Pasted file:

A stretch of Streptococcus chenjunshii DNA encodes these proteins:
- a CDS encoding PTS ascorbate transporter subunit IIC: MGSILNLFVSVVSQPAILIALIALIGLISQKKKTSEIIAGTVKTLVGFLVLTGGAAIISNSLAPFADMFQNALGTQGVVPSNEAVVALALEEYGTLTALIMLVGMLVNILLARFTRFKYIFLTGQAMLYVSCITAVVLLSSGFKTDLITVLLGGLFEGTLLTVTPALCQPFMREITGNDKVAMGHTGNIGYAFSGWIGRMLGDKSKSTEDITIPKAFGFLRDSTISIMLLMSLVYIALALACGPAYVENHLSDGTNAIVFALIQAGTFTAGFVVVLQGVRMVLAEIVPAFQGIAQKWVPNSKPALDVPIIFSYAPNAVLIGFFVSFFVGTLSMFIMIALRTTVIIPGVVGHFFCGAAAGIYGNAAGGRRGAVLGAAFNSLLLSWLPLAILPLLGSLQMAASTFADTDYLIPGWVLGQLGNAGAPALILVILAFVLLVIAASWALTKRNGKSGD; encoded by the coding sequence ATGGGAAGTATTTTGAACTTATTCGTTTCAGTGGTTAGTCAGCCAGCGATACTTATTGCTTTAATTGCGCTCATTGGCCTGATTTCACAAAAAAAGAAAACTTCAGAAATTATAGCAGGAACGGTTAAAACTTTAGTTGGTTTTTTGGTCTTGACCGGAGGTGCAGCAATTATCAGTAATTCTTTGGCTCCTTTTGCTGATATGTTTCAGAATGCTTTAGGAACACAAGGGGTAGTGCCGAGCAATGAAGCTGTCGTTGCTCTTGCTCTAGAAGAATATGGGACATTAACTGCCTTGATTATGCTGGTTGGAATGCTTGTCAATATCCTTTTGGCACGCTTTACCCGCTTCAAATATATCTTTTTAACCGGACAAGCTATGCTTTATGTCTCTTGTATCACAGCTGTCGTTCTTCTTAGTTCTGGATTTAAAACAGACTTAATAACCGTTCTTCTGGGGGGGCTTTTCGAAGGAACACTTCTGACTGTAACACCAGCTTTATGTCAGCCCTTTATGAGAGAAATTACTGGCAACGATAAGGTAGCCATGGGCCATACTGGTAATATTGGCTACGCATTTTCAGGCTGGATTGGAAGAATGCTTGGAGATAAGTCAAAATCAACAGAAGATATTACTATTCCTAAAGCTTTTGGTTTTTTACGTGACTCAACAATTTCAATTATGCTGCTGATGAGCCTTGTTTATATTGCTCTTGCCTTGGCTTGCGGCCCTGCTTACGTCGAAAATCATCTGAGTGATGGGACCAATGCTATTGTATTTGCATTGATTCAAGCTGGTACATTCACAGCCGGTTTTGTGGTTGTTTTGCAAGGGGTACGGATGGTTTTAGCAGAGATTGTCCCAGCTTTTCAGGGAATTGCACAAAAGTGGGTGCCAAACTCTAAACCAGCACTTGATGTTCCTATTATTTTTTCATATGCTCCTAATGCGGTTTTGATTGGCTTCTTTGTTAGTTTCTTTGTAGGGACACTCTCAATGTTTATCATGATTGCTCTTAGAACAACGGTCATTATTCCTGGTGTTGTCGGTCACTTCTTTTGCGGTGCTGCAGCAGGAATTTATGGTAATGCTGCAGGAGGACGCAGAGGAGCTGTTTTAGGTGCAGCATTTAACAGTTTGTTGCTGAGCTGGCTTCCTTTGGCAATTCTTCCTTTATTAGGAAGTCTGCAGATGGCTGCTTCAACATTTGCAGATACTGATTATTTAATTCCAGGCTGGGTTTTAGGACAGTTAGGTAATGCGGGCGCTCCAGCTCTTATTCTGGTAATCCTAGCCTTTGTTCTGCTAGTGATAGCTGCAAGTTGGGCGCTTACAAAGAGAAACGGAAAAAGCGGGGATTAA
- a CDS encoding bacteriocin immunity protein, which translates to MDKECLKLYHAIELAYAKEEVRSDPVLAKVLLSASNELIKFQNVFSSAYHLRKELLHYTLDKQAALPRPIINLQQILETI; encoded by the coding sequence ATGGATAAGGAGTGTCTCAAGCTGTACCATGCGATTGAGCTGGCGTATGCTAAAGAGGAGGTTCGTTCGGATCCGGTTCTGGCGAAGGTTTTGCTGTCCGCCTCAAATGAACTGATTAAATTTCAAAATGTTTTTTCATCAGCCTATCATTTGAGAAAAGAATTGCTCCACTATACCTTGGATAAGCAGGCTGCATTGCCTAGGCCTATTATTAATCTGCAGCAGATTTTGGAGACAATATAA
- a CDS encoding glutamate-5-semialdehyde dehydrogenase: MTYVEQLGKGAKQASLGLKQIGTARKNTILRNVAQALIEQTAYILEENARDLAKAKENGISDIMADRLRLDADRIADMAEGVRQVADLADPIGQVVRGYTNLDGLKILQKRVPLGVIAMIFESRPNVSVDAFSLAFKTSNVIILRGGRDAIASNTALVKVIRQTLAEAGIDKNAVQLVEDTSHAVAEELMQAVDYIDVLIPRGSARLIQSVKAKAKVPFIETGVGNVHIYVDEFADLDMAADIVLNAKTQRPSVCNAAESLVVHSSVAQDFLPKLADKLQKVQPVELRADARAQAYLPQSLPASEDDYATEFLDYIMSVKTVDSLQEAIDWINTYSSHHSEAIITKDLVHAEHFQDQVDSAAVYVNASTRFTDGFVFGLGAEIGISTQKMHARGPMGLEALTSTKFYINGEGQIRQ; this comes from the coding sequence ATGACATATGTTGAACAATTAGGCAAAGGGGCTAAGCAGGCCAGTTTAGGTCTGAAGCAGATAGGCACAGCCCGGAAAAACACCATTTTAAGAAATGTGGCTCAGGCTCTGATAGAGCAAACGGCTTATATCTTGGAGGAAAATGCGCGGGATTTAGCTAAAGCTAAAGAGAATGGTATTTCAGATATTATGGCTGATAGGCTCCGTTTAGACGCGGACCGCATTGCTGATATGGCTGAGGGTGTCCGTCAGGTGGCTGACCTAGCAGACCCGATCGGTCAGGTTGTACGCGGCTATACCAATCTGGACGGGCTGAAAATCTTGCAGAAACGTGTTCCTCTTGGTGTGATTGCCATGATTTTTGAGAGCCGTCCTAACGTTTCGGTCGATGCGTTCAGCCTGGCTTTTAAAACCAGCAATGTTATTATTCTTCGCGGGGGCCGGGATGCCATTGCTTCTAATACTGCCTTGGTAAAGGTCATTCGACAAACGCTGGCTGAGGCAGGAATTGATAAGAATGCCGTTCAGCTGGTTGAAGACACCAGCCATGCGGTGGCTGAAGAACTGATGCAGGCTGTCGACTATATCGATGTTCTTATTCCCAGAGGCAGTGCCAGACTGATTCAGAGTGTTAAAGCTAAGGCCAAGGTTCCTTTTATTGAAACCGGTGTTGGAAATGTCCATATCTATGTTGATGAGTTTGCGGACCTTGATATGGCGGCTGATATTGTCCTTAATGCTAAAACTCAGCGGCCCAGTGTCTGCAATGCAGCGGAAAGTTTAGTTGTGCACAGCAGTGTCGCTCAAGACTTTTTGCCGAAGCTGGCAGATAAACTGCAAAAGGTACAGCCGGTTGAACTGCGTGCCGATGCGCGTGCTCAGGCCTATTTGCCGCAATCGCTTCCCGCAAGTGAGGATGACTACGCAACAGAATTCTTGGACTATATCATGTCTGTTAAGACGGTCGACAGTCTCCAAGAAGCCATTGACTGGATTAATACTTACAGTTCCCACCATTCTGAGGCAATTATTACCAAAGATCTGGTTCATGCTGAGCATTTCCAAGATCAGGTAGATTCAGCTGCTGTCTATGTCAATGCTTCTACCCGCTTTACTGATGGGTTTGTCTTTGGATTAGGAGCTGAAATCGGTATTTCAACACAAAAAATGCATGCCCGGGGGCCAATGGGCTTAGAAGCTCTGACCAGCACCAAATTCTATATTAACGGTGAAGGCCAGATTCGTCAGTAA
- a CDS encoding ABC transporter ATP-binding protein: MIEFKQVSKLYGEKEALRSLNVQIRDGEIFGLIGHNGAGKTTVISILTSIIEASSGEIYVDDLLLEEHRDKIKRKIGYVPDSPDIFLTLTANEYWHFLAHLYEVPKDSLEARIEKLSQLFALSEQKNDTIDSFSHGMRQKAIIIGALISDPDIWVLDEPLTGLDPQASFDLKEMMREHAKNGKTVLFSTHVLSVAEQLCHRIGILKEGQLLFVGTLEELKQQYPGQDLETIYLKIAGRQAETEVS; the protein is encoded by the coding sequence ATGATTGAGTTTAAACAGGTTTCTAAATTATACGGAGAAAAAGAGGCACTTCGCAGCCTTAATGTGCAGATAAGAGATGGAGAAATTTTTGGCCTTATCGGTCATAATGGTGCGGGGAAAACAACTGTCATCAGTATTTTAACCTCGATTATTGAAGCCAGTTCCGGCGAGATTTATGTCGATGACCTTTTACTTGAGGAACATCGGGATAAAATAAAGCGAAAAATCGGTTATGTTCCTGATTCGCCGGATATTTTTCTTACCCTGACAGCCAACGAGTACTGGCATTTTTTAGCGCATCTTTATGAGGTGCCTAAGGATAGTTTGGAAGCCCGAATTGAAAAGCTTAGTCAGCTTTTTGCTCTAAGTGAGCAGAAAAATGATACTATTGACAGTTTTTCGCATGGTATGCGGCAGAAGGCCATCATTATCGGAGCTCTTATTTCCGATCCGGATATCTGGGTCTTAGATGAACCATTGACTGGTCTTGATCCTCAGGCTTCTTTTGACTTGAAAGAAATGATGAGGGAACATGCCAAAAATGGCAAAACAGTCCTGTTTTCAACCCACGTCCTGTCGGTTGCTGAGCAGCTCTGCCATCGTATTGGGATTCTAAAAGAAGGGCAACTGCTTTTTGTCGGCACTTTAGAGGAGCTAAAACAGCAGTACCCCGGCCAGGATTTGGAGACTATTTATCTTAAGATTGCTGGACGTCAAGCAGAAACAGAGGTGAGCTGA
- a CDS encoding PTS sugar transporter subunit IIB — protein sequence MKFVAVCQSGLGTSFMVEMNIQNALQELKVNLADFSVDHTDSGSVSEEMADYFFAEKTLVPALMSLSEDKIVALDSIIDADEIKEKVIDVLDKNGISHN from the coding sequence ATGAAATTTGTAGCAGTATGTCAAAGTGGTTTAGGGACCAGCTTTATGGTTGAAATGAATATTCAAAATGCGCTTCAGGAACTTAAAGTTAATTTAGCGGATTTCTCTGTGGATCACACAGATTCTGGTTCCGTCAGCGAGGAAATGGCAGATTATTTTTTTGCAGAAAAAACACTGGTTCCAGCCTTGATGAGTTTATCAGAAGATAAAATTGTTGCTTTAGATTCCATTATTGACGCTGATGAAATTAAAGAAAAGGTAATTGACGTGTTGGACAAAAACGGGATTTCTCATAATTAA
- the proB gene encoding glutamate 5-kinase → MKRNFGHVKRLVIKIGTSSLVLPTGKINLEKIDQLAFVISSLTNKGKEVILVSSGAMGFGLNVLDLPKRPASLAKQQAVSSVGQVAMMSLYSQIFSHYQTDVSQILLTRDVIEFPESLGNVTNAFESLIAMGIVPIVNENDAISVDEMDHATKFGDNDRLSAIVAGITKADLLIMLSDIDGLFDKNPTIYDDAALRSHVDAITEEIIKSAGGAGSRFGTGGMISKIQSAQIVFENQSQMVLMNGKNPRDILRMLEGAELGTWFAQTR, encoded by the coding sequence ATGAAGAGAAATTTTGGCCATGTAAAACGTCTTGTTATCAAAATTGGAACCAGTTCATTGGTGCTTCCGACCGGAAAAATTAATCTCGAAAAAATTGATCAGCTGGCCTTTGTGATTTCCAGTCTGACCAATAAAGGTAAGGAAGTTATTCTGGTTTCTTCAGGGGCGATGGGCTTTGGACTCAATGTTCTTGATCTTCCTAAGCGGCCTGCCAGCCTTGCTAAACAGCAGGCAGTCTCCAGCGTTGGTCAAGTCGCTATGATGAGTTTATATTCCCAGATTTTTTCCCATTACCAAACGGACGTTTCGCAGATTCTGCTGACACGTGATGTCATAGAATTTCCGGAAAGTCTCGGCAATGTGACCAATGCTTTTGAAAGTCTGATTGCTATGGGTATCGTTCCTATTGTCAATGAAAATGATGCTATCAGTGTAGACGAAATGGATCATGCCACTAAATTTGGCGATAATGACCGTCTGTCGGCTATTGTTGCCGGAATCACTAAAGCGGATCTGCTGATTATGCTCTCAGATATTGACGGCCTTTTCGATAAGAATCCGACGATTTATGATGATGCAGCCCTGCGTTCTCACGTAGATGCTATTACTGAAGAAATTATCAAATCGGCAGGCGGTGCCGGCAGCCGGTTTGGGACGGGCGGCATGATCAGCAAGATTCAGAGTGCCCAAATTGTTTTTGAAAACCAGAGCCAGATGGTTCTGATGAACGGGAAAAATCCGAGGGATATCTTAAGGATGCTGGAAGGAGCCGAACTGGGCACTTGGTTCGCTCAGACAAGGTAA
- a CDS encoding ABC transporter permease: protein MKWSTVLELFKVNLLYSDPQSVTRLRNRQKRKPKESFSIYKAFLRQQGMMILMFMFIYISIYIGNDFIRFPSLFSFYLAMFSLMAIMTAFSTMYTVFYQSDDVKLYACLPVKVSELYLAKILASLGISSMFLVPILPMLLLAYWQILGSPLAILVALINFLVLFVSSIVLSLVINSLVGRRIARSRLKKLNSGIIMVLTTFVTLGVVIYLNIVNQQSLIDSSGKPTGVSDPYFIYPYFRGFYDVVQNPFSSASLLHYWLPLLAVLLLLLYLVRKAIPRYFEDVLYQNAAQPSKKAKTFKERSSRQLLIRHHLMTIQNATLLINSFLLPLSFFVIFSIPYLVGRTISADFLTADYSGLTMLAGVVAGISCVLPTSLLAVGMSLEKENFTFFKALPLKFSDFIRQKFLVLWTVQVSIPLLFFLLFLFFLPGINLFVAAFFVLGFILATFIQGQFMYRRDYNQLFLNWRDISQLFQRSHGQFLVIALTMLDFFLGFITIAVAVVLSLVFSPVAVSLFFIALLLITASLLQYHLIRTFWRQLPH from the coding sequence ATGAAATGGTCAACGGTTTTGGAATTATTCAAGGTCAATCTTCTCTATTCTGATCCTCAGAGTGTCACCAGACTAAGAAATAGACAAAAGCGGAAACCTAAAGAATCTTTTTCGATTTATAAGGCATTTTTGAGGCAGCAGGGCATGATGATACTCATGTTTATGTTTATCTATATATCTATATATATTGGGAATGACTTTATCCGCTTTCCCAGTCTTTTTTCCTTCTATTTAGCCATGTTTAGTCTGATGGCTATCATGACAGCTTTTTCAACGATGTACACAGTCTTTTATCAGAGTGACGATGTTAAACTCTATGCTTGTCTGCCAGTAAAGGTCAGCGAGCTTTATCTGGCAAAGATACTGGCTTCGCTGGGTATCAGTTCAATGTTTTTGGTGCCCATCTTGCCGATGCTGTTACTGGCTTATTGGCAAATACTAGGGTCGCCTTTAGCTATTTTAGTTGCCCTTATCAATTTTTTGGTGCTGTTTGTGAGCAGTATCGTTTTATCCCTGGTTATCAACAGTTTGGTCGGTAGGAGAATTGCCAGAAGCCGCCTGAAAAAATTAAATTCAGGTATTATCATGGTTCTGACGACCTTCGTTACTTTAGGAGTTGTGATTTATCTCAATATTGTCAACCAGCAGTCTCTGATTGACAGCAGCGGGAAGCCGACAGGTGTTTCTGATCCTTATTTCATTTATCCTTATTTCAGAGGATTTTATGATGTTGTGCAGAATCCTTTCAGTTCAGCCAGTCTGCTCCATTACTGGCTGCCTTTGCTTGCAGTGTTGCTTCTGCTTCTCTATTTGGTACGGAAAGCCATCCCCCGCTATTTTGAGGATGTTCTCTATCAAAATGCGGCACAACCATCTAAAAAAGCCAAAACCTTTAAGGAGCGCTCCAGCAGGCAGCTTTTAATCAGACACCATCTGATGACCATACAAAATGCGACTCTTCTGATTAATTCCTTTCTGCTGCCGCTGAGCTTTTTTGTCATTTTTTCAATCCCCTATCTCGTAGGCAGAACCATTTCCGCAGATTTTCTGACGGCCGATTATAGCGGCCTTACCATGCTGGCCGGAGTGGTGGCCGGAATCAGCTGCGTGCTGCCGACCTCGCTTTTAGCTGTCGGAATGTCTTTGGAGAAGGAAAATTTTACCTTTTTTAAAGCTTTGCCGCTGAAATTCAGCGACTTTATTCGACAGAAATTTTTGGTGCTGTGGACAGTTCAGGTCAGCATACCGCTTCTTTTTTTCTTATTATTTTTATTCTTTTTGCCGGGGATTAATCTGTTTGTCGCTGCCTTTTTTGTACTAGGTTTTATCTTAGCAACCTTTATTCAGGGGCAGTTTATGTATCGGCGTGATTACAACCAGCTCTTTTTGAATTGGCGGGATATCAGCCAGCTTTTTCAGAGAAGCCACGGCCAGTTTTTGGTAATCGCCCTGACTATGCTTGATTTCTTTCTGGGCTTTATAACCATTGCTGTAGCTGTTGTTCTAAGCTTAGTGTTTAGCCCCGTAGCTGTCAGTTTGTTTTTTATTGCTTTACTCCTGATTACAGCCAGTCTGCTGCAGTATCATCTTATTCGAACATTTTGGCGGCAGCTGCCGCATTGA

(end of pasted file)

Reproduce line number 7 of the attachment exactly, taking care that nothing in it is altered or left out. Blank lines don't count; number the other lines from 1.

- the proB gene encoding glutamate 5-kinase → MKRNFGHVKRLVIKIGTSSLVLPTGKINLEKIDQLAFVISSLTNKGKEVILVSSGAMGFGLNVLDLPKRPASLAKQQAVSSVGQVAMMSLYSQIFSHYQTDVSQILLTRDVIEFPESLGNVTNAFESLIAMGIVPIVNENDAISVDEMDHATKFGDNDRLSAIVAGITKADLLIMLSDIDGLFDKNPTIYDDAALRSHVDAITEEIIKSAGGAGSRFGTGGMISKIQSAQIVFENQSQMVLMNGKNPRDILRMLEGAELGTWFAQTR, encoded by the coding sequence ATGAAGAGAAATTTTGGCCATGTAAAACGTCTTGTTATCAAAATTGGAACCAGTTCATTGGTGCTTCCGACCGGAAAAATTAATCTCGAAAAAATTGATCAGCTGGCCTTTGTGATTTCCAGTCTGACCAATAAAGGTAAGGAAGTTATTCTGGTTTCTTCAGGGGCGATGGGCTTTGGACTCAATGTTCTTGATCTTCCTAAGCGGCCTGCCAGCCTTGCTAAACAGCAGGCAGTCTCCAGCGTTGGTCAAGTCGCTATGATGAGTTTATATTCCCAGATTTTTTCCCATTACCAAACGGACGTTTCGCAGATTCTGCTGACACGTGATGTCATAGAATTTCCGGAAAGTCTCGGCAATGTGACCAATGCTTTTGAAAGTCTGATTGCTATGGGTATCGTTCCTATTGTCAATGAAAATGATGCTATCAGTGTAGACGAAATGGATCATGCCACTAAATTTGGCGATAATGACCGTCTGTCGGCTATTGTTGCCGGAATCACTAAAGCGGATCTGCTGATTATGCTCTCAGATATTGACGGCCTTTTCGATAAGAATCCGACGATTTATGATGATGCAGCCCTGCGTTCTCACGTAGATGCTATTACTGAAGAAATTATCAAATCGGCAGGCGGTGCCGGCAGCCGGTTTGGGACGGGCGGCATGATCAGCAAGATTCAGAGTGCCCAAATTGTTTTTGAAAACCAGAGCCAGATGGTTCTGATGAACGGGAAAAATCCGAGGGATATCTTAAGGATGCTGGAAGGAGCCGAACTGGGCACTTGGTTCGCTCAGACAAGGTAA